Labour party council leader votes to give Orange Order ‘community’ funding


Council leader Craig Martin votes to grant Orange Order £1,145 of public funds

THE LABOUR PARTY LEADER of Falkirk council has pushed through over £1,000 in public grant funding to support the controversial Grand Orange Lodge of Scotland.

Craig Martin was one of eight Falkirk Labour councillors who supported giving the order a ‘community grant’ of £1,145, despite opposition claims that this represents a misuse of public funds.

The vote was held yesterday [Wednesday 18 May] at Falkirk council’s executive committee. Opposition councillors are warning that the money will reduce support for more “inclusive” events.

The Orange Order, which bars Catholics from membership, has been blamed for causing sectarian tensions in Scotland and Northern Ireland. Some public marches, known as ‘Orange walks’, have led to violence, disorder, and police arrests. The Order rejects claims it fosters anti-Catholic sentiment.

Martin has defended the decision to grant the lodge extra funding for a march in Falkirk on 25 June: “We agreed to make a small grant to the organisers of this event to offset some of their extra costs,” he said.

Eight Labour councillors voted in favour of the community grant being awarded, with opposition coming from the two SNP members present at the executive committee. 

The committee agreed that all events should not have to pay costs for Temporary Traffic Regulation Orders (TTRO) for public marches and galas. However, members split when the proposal to provide extra funding to the Order from the ‘community grant’ scheme was raised.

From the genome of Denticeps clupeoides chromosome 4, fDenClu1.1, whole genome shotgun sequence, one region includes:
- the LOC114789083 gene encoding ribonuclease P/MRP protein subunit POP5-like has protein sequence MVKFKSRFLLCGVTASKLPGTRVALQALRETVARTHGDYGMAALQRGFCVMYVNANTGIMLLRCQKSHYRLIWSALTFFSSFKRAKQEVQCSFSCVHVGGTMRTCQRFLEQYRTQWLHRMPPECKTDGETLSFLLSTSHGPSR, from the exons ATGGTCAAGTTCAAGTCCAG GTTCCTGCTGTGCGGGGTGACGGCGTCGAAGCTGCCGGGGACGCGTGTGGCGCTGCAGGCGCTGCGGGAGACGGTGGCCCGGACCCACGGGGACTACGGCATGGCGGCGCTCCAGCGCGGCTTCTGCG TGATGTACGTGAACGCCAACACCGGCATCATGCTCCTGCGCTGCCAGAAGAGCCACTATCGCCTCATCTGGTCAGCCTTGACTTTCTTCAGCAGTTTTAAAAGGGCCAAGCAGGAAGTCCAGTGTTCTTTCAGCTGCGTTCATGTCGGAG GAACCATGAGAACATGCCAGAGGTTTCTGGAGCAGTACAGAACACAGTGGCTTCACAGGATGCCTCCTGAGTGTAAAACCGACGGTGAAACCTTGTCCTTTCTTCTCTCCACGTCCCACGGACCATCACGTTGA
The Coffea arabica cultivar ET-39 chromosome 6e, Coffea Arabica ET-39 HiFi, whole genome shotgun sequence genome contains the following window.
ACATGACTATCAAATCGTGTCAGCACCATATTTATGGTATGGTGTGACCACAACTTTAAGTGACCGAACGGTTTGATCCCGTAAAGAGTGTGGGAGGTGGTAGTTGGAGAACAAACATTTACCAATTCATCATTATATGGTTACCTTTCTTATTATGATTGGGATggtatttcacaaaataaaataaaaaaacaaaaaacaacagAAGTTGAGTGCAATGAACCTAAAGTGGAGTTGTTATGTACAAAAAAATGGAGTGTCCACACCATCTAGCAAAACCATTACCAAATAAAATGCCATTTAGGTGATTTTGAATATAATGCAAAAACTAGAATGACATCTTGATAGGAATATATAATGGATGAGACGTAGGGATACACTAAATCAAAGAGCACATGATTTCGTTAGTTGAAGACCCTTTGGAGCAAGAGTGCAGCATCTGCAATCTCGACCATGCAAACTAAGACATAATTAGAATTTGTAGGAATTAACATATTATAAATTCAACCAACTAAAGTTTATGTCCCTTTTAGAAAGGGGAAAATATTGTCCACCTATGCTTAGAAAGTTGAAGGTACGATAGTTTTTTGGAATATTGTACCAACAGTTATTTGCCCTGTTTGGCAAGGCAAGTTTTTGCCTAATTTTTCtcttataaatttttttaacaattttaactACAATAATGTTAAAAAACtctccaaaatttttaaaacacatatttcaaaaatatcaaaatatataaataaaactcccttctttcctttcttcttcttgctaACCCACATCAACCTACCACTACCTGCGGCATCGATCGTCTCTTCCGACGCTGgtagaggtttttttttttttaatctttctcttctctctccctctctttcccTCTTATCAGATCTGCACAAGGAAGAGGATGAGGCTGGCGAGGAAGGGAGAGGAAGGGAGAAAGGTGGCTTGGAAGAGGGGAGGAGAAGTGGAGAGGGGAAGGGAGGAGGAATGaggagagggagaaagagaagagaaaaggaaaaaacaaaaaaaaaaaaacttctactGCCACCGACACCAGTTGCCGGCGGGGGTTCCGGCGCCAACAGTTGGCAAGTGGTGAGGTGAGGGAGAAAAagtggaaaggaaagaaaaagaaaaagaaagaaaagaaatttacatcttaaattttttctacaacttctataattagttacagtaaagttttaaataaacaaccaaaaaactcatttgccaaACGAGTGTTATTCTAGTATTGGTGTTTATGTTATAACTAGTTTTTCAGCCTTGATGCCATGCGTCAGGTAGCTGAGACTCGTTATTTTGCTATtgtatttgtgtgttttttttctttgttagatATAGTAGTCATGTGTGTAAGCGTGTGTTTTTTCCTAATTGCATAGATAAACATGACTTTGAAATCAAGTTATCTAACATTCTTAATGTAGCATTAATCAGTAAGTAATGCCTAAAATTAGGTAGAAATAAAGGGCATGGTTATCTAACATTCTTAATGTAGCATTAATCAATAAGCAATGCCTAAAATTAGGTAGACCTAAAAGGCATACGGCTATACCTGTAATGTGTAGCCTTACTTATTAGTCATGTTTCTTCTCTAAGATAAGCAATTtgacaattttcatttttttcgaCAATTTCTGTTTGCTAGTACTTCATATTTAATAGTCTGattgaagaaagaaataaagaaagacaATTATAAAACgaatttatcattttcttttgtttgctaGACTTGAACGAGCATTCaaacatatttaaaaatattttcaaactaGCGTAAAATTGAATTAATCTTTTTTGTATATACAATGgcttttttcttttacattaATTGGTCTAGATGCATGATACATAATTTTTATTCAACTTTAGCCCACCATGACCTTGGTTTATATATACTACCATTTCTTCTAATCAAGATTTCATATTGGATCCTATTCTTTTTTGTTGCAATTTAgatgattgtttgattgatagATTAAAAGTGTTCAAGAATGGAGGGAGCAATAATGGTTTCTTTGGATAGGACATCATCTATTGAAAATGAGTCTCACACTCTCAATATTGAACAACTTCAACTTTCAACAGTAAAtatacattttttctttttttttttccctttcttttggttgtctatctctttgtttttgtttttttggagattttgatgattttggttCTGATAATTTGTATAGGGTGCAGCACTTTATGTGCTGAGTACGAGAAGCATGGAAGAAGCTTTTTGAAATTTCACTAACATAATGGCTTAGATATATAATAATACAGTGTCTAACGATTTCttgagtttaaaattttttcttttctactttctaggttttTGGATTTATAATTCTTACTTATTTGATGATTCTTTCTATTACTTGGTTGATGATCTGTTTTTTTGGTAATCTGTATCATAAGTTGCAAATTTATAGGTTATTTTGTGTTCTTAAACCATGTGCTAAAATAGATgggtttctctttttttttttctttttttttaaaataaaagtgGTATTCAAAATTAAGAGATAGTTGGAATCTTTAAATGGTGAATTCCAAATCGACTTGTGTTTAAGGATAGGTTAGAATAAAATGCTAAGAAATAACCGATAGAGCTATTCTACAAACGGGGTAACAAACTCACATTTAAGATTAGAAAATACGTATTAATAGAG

Total community grant funding in Falkirk has already been cut by £110,000 to £94,000 this year.

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SNP councillor David Alexander said: “This isn’t about the right to parade. It’s about the proper use of a dwindling source of funding established to assist local groups put on events such as the Mariner’s Day in Camelon and the Bo’ness Fair, events which are inclusive.

“We have no difficulty with this group receiving the benefit of saving of the £725 on the cost of the TTRO they would have had to pay if the previous report had not been approved as all groups will benefit from this but the award of a further grant is a step to far.”

The SNP group is Falkirk say that the community grant funding decision is in breach of the council’s own guidelines, and that the Orange Order event will activity damage the local community.

SNP councillor Tom Coleman added: “Lets face it, local people will avoid Falkirk town centre on 25 June which will lead to a net loss of trade for the majority of traders.”

When asked about the community grant funding, Labour council leader Craig Martin released a statement that largely referred to the separate TRRO grant. 

Martin said: “Organisers of events such as gala days and marches will be expected to pay for temporary road traffic orders (TRROs) which are required to ensure public safety as well as making their own arrangements to manage the traffic during the event.  Given that this is a new position adopted by Police Scotland we are suspending the fees payable for TRROs until we can get a report from officers on how this will work and how it is working across Scotland.”

In a final sentence, referring to the extra £1,145 of ‘community funding’, Martin added: “And we agreed to make a small grant to the organisers of this event to offset some of their extra costs.”

The Orange Order is a Protestant organisation that celebrates unionism – traditionally between Britain and Ireland, and now between England and Scotland.

The historical-religious aspect of the group’s rules, however, lead to accusations of bigotry. Anyone who marries a Catholic faces expulsion from the Order.

Picture courtesy of Rumantrix